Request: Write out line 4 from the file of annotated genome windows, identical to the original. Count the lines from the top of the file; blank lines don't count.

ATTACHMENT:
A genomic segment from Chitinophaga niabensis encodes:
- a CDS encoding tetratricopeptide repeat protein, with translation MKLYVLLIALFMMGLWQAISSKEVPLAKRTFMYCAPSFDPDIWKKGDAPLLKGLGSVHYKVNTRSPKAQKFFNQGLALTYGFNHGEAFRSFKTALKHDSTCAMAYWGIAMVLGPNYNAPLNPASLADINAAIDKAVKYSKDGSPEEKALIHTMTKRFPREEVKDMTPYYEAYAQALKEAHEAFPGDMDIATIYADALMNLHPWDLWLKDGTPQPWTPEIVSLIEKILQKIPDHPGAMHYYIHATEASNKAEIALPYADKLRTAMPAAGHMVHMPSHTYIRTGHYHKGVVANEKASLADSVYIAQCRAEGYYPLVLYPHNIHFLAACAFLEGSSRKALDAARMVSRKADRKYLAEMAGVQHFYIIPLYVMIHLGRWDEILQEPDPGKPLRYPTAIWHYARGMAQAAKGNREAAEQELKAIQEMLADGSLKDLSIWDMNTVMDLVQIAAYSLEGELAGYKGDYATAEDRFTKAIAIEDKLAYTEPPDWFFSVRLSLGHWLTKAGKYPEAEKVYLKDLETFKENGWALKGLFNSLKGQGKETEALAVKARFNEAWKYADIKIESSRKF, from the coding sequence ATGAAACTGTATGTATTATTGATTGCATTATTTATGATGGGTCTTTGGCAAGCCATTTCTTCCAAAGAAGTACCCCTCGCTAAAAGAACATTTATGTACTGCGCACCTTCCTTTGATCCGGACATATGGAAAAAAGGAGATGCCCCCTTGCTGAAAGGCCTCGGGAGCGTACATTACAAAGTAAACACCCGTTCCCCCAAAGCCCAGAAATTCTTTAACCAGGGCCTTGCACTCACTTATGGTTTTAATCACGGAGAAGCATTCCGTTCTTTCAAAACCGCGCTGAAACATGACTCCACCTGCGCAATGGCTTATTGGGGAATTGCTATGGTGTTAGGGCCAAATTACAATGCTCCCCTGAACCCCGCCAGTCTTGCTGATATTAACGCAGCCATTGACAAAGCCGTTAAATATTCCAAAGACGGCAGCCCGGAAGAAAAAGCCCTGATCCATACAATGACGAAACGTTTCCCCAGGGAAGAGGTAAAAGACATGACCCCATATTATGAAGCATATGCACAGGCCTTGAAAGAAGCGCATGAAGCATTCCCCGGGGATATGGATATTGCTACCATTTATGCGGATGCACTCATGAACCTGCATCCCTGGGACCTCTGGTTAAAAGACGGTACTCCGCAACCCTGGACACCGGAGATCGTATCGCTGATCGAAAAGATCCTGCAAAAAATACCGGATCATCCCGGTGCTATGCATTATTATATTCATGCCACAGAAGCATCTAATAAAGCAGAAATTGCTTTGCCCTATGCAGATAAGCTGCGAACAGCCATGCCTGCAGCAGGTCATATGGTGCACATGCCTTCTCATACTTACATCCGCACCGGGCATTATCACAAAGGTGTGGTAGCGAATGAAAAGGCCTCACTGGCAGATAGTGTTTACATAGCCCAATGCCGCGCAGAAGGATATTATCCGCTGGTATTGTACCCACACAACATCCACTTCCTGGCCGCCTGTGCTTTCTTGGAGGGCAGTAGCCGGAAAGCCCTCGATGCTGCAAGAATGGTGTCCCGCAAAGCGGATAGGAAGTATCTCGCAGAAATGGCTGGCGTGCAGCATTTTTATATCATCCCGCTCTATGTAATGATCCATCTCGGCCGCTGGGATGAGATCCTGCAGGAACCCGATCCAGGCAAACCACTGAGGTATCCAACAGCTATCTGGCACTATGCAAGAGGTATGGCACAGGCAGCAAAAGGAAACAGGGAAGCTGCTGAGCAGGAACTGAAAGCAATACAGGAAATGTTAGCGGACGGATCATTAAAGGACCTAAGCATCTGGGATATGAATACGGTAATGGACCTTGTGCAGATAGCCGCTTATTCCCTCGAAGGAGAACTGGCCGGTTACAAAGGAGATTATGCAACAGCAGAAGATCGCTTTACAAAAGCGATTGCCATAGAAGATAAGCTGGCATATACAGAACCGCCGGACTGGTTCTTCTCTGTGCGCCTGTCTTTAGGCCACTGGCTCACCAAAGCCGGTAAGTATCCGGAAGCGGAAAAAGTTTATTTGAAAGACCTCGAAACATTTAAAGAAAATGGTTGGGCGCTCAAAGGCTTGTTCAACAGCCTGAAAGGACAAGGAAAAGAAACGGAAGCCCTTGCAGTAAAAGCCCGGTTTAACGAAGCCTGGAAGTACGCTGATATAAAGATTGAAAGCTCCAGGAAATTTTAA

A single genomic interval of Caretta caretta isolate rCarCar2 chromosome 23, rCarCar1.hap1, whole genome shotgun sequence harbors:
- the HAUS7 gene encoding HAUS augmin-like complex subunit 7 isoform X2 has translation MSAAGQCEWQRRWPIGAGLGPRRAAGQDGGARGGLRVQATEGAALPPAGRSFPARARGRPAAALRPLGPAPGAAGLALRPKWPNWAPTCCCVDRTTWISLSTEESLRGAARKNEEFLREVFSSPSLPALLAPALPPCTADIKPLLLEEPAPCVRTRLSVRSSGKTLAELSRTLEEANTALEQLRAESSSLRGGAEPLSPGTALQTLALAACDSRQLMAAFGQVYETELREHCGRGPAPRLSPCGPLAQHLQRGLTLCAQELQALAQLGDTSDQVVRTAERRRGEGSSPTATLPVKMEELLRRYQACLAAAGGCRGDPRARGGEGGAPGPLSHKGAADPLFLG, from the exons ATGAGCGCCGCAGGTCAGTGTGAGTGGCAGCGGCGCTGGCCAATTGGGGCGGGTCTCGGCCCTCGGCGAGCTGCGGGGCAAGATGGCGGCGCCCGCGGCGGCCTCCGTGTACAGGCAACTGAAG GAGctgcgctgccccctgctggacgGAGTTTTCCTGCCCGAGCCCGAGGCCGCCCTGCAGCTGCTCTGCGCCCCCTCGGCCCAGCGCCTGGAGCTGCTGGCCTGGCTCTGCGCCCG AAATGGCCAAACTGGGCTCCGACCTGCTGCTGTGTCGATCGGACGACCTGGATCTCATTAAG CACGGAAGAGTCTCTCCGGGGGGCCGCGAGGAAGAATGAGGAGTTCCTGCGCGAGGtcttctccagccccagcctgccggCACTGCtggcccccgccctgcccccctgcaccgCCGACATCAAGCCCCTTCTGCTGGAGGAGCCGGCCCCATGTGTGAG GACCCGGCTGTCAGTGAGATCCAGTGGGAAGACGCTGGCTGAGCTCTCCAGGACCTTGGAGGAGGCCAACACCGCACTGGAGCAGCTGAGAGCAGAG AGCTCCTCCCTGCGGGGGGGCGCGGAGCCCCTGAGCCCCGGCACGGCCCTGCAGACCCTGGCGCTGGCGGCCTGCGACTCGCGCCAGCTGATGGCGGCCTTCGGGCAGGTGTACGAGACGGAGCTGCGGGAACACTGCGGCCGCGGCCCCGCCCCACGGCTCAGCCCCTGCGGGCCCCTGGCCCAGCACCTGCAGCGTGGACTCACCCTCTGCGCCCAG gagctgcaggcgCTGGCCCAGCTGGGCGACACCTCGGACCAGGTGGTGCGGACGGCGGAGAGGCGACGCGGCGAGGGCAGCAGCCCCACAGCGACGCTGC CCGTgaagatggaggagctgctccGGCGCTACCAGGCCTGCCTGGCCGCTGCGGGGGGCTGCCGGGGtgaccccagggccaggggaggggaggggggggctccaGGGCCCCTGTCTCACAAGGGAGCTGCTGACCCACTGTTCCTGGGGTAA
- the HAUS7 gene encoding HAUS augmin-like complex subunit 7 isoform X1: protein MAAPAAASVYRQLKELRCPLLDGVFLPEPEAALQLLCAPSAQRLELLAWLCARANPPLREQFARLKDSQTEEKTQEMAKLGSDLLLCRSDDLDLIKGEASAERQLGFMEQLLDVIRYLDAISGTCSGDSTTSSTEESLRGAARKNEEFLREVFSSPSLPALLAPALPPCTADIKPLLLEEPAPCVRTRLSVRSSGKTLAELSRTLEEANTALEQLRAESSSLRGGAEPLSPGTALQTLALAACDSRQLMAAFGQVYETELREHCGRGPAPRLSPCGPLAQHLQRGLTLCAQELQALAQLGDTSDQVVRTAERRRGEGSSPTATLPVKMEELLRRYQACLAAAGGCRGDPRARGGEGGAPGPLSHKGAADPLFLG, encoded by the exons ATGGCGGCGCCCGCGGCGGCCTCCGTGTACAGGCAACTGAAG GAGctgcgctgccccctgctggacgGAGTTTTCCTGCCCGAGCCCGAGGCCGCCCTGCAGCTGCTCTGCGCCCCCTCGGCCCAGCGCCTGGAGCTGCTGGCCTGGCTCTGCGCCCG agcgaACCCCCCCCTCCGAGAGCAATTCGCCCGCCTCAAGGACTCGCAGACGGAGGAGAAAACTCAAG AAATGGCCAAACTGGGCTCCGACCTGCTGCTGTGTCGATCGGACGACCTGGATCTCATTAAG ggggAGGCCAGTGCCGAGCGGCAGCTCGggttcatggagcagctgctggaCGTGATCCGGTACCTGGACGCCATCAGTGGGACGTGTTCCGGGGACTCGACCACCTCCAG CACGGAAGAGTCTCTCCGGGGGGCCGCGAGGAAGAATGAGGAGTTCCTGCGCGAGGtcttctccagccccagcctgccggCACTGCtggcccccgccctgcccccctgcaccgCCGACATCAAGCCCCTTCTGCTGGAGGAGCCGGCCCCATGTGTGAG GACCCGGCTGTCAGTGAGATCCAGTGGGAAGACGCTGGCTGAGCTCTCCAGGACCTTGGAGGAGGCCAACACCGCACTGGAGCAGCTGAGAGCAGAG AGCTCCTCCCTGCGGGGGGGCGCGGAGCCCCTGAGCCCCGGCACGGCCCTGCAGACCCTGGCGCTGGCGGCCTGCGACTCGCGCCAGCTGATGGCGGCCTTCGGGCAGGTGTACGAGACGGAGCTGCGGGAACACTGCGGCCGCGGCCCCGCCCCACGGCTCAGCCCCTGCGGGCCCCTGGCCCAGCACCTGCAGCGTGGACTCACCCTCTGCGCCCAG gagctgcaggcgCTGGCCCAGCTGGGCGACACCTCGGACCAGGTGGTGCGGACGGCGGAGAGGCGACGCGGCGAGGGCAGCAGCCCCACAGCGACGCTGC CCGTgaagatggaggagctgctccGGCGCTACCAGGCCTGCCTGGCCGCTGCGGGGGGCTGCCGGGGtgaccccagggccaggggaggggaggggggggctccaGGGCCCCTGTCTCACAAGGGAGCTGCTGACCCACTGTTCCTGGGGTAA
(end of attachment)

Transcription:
- the HAUS7 gene encoding HAUS augmin-like complex subunit 7 isoform X2 has translation MSAAGQCEWQRRWPIGAGLGPRRAAGQDGGARGGLRVQATEGAALPPAGRSFPARARGRPAAALRPLGPAPGAAGLALRPKWPNWAPTCCCVDRTTWISLSTEESLRGAARKNEEFLREVFSSPSLPALLAPALPPCTADIKPLLLEEPAPCVRTRLSVRSSGKTLAELSRTLEEANTALEQLRAESSSLRGGAEPLSPGTALQTLALAACDSRQLMAAFGQVYETELREHCGRGPAPRLSPCGPLAQHLQRGLTLCAQELQALAQLGDTSDQVVRTAERRRGEGSSPTATLPVKMEELLRRYQACLAAAGGCRGDPRARGGEGGAPGPLSHKGAADPLFLG, from the exons ATGAGCGCCGCAGGTCAGTGTGAGTGGCAGCGGCGCTGGCCAATTGGGGCGGGTCTCGGCCCTCGGCGAGCTGCGGGGCAAGATGGCGGCGCCCGCGGCGGCCTCCGTGTACAGGCAACTGAAG GAGctgcgctgccccctgctggacgGAGTTTTCCTGCCCGAGCCCGAGGCCGCCCTGCAGCTGCTCTGCGCCCCCTCGGCCCAGCGCCTGGAGCTGCTGGCCTGGCTCTGCGCCCG AAATGGCCAAACTGGGCTCCGACCTGCTGCTGTGTCGATCGGACGACCTGGATCTCATTAAG CACGGAAGAGTCTCTCCGGGGGGCCGCGAGGAAGAATGAGGAGTTCCTGCGCGAGGtcttctccagccccagcctgccggCACTGCtggcccccgccctgcccccctgcaccgCCGACATCAAGCCCCTTCTGCTGGAGGAGCCGGCCCCATGTGTGAG GACCCGGCTGTCAGTGAGATCCAGTGGGAAGACGCTGGCTGAGCTCTCCAGGACCTTGGAGGAGGCCAACACCGCACTGGAGCAGCTGAGAGCAGAG AGCTCCTCCCTGCGGGGGGGCGCGGAGCCCCTGAGCCCCGGCACGGCCCTGCAGACCCTGGCGCTGGCGGCCTGCGACTCGCGCCAGCTGATGGCGGCCTTCGGGCAGGTGTACGAGACGGAGCTGCGGGAACACTGCGGCCGCGGCCCCGCCCCACGGCTCAGCCCCTGCGGGCCCCTGGCCCAGCACCTGCAGCGTGGACTCACCCTCTGCGCCCAG gagctgcaggcgCTGGCCCAGCTGGGCGACACCTCGGACCAGGTGGTGCGGACGGCGGAGAGGCGACGCGGCGAGGGCAGCAGCCCCACAGCGACGCTGC CCGTgaagatggaggagctgctccGGCGCTACCAGGCCTGCCTGGCCGCTGCGGGGGGCTGCCGGGGtgaccccagggccaggggaggggaggggggggctccaGGGCCCCTGTCTCACAAGGGAGCTGCTGACCCACTGTTCCTGGGGTAA